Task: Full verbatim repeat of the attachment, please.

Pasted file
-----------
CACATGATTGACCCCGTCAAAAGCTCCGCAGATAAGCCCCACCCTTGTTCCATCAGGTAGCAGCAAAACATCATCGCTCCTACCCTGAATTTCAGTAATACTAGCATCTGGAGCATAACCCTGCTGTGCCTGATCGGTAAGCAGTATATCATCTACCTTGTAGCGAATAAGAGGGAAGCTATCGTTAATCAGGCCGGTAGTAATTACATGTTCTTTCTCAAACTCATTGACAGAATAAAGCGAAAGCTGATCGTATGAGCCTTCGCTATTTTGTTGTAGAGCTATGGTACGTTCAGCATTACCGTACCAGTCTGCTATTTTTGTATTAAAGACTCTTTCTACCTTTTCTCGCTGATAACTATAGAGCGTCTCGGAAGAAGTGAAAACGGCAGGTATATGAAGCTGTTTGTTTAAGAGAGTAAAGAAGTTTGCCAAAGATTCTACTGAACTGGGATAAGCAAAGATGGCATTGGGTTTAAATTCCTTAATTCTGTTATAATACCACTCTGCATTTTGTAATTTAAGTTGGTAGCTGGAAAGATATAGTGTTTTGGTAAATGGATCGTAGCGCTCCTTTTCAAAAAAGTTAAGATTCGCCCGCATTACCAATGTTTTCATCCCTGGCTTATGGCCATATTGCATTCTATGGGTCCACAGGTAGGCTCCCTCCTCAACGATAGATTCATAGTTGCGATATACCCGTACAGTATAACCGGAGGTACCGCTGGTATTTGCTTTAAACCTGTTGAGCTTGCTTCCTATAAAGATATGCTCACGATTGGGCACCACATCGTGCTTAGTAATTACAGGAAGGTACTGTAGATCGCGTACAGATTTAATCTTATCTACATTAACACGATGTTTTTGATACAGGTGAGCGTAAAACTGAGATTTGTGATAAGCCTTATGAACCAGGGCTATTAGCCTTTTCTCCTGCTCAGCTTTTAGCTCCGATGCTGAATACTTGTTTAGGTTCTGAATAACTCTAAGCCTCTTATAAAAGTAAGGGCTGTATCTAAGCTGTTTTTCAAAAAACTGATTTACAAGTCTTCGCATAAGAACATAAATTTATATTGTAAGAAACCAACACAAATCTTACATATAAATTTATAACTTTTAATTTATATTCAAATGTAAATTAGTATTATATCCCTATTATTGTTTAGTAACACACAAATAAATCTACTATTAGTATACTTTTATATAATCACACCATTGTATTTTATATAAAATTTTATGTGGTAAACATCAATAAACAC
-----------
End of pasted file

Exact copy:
CACATGATTGACCCCGTCAAAAGCTCCGCAGATAAGCCCCACCCTTGTTCCATCAGGTAGCAGCAAAACATCATCGCTCCTACCCTGAATTTCAGTAATACTAGCATCTGGAGCATAACCCTGCTGTGCCTGATCGGTAAGCAGTATATCATCTACCTTGTAGCGAATAAGAGGGAAGCTATCGTTAATCAGGCCGGTAGTAATTACATGTTCTTTCTCAAACTCATTGACAGAATAAAGCGAAAGCTGATCGTATGAGCCTTCGCTATTTTGTTGTAGAGCTATGGTACGTTCAGCATTACCGTACCAGTCTGCTATTTTTGTATTAAAGACTCTTTCTACCTTTTCTCGCTGATAACTATAGAGCGTCTCGGAAGAAGTGAAAACGGCAGGTATATGAAGCTGTTTGTTTAAGAGAGTAAAGAAGTTTGCCAAAGATTCTACTGAACTGGGATAAGCAAAGATGGCATTGGGTTTAAATTCCTTAATTCTGTTATAATACCACTCTGCATTTTGTAATTTAAGTTGGTAGCTGGAAAGATATAGTGTTTTGGTAAATGGATCGTAGCGCTCCTTTTCAAAAAAGTTAAGATTCGCCCGCATTACCAATGTTTTCATCCCTGGCTTATGGCCATATTGCATTCTATGGGTCCACAGGTAGGCTCCCTCCTCAACGATAGATTCATAGTTGCGATATACCCGTACAGTATAACCGGAGGTACCGCTGGTATTTGCTTTAAACCTGTTGAGCTTGCTTCCTATAAAGATATGCTCACGATTGGGCACCACATCGTGCTTAGTAATTACAGGAAGGTACTGTAGATCGCGTACAGATTTAATCTTATCTACATTAACACGATGTTTTTGATACAGGTGAGCGTAAAACTGAGATTTGTGATAAGCCTTATGAACCAGGGCTATTAGCCTTTTCTCCTGCTCAGCTTTTAGCTCCGATGCTGAATACTTGTTTAGGTTCTGAATAACTCTAAGCCTCTTATAAAAGTAAGGGCTGTATCTAAGCTGTTTTTCAAAAAACTGATTTACAAGTCTTCGCATAAGAACATAAATTTATATTGTAAGAAACCAACACAAATCTTACATATAAATTTATAACTTTTAATTTATATTCAAATGTAAATTAGTATTATATCCCTATTATTGTTTAGTAACACACAAATAAATCTACTATTAGTATACTTTTATATAATCACACCATTGTATTTTATATAAAATTTTATGTGGTAAACATCAATAAACAC